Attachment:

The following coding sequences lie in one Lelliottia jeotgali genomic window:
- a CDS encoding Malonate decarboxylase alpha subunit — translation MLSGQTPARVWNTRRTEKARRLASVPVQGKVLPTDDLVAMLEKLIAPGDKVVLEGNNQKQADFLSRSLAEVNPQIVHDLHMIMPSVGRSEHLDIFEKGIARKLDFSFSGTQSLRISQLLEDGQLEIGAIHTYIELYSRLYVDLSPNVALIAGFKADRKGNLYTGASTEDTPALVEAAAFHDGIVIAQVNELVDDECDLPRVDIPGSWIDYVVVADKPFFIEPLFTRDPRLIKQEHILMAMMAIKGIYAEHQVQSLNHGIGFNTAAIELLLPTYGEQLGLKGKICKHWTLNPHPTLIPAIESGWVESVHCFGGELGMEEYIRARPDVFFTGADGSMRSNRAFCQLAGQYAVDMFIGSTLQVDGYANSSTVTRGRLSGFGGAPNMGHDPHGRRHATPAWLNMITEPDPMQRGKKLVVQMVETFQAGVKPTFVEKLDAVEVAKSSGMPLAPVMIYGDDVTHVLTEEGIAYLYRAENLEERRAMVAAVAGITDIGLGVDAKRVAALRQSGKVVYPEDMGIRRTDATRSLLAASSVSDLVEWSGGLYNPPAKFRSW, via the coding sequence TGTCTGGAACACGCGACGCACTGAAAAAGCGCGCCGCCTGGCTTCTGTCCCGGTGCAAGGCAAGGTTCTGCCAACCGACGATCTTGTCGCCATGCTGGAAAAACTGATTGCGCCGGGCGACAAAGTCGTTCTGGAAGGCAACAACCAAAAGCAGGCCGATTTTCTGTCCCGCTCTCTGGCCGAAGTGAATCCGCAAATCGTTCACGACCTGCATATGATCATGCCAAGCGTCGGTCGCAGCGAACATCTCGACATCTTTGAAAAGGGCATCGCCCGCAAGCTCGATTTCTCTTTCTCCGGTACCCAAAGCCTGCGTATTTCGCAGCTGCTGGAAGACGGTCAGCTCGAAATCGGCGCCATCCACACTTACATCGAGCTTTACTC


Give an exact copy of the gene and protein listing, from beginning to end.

The following coding sequences lie in one Lelliottia jeotgali genomic window:
- a CDS encoding Malonate decarboxylase alpha subunit — translation MLSGQTPARVWNTRRTEKARRLASVPVQGKVLPTDDLVAMLEKLIAPGDKVVLEGNNQKQADFLSRSLAEVNPQIVHDLHMIMPSVGRSEHLDIFEKGIARKLDFSFSGTQSLRISQLLEDGQLEIGAIHTYIELYSRLYVDLSPNVALIAGFKADRKGNLYTGASTEDTPALVEAAAFHDGIVIAQVNELVDDECDLPRVDIPGSWIDYVVVADKPFFIEPLFTRDPRLIKQEHILMAMMAIKGIYAEHQVQSLNHGIGFNTAAIELLLPTYGEQLGLKGKICKHWTLNPHPTLIPAIESGWVESVHCFGGELGMEEYIRARPDVFFTGADGSMRSNRAFCQLAGQYAVDMFIGSTLQVDGYANSSTVTRGRLSGFGGAPNMGHDPHGRRHATPAWLNMITEPDPMQRGKKLVVQMVETFQAGVKPTFVEKLDAVEVAKSSGMPLAPVMIYGDDVTHVLTEEGIAYLYRAENLEERRAMVAAVAGITDIGLGVDAKRVAALRQSGKVVYPEDMGIRRTDATRSLLAASSVSDLVEWSGGLYNPPAKFRSW, via the coding sequence TGTCTGGAACACGCGACGCACTGAAAAAGCGCGCCGCCTGGCTTCTGTCCCGGTGCAAGGCAAGGTTCTGCCAACCGACGATCTTGTCGCCATGCTGGAAAAACTGATTGCGCCGGGCGACAAAGTCGTTCTGGAAGGCAACAACCAAAAGCAGGCCGATTTTCTGTCCCGCTCTCTGGCCGAAGTGAATCCGCAAATCGTTCACGACCTGCATATGATCATGCCAAGCGTCGGTCGCAGCGAACATCTCGACATCTTTGAAAAGGGCATCGCCCGCAAGCTCGATTTCTCTTTCTCCGGTACCCAAAGCCTGCGTATTTCGCAGCTGCTGGAAGACGGTCAGCTCGAAATCGGCGCCATCCACACTTACATCGAGCTTTACTC